Security Experts:

Android Flashlight Apps Request up to 77 Permissions

An analysis of Android flashlight applications available in Google Play has revealed that they request an average of 25 permissions, with some requesting up to 77 permissions when installed.

Several years ago, users had to download and install flashlight applications on their devices, but Android now includes the functionality natively. However, flashlight applications continue to exist, and there are hundreds of them.

An investigation performed by Avast’s security researchers has revealed a total of 937 flashlight Android applications that either were once available in the official app store, or continue to be so. Of these, only 7 are considered malicious or potentially unwanted.

While the remaining hundreds of apps should be considered clean and safe, the large number of permissions they request at installation is staggering.

Of the analyzed apps, 408 request just 10 permissions or less, which seems fairly reasonable. However, there are 262 apps that ask for 50 permissions or more (up to 77). Thus, the average number of permissions requested by a flashlight app is 25.

“The concern should not just be around the amount of permissions, but around what we give apps access to,” Avast researcher Luis Corrons notes.

Some of the requested permissions, however, are difficult to explain for flashlight applications, the security researcher says.

For example, 77 of the applications request permission to record audio, 180 request permission to read contact lists, and 21 of them want to be able to write contacts.

Other applications also want to be able to get tasks, kill background processes, make phone calls, access location, access Bluetooth, process outgoing or incoming calls, answer calls, receive SMS, get accounts, authenticate accounts, or download content without notifying the user.

“Taking a close look at some of these, permissions like KILL_BACKGROUND_PROCESSES, are very powerful and can be abused for malicious purposes, for example, it could be used to kill a security app,” Corrons points out.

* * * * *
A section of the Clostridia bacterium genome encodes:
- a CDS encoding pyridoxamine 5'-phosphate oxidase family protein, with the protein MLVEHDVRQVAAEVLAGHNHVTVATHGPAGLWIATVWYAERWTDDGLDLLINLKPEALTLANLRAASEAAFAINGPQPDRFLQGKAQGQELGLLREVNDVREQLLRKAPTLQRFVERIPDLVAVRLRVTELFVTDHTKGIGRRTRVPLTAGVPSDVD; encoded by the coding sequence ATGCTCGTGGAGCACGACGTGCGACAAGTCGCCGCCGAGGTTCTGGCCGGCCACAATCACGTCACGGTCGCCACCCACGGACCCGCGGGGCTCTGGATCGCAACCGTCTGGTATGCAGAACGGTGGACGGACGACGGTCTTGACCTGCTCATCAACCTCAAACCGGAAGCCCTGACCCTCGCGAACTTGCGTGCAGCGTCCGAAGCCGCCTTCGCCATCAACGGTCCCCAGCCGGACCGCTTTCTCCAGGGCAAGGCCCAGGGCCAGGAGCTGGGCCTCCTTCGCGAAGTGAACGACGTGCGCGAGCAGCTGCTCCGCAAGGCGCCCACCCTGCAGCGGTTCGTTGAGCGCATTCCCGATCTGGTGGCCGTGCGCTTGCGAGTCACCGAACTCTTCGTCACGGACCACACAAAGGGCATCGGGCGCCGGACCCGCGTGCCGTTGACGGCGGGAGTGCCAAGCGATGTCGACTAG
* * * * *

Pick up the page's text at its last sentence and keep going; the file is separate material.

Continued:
One of the analyzed apps, the researcher discovered, had the aforementioned permissions and could also check if the phone is rooted, execute external code, get operator information, change network state, check the installed apps, gain persistence, check for emulators, draw on top of other apps, read and write to external storage, and hide the app icon.

Called “Flashlight”, the app is from July 15, 2019, and requests a total of 61 permissions, but is not the only one to do so. The expert discovered a total of 208 APKs that request the same permissions, most being different versions of the same app.

“Right now there are ten apps on the Google Play Store with more than two million downloads,” the researcher notes.

While the Developer IDs in Google Play suggest there are five different developer groups behind these apps, Corrons discovered that at least some of them are the same, just using a different Developer ID.

“This appears to be a developer or group of developers with a monetization system, harvesting users’ data and sharing the data with partners,” the researcher warns.

While these apps can’t be considered outright malicious, the outlandish permissions they request suggests that they are not innocent either. In fact, they might be used for harvesting data from users’ devices and delivering it to third-parties, which makes it imperative for users to carefully check the permissions an app requests, before installing the app.

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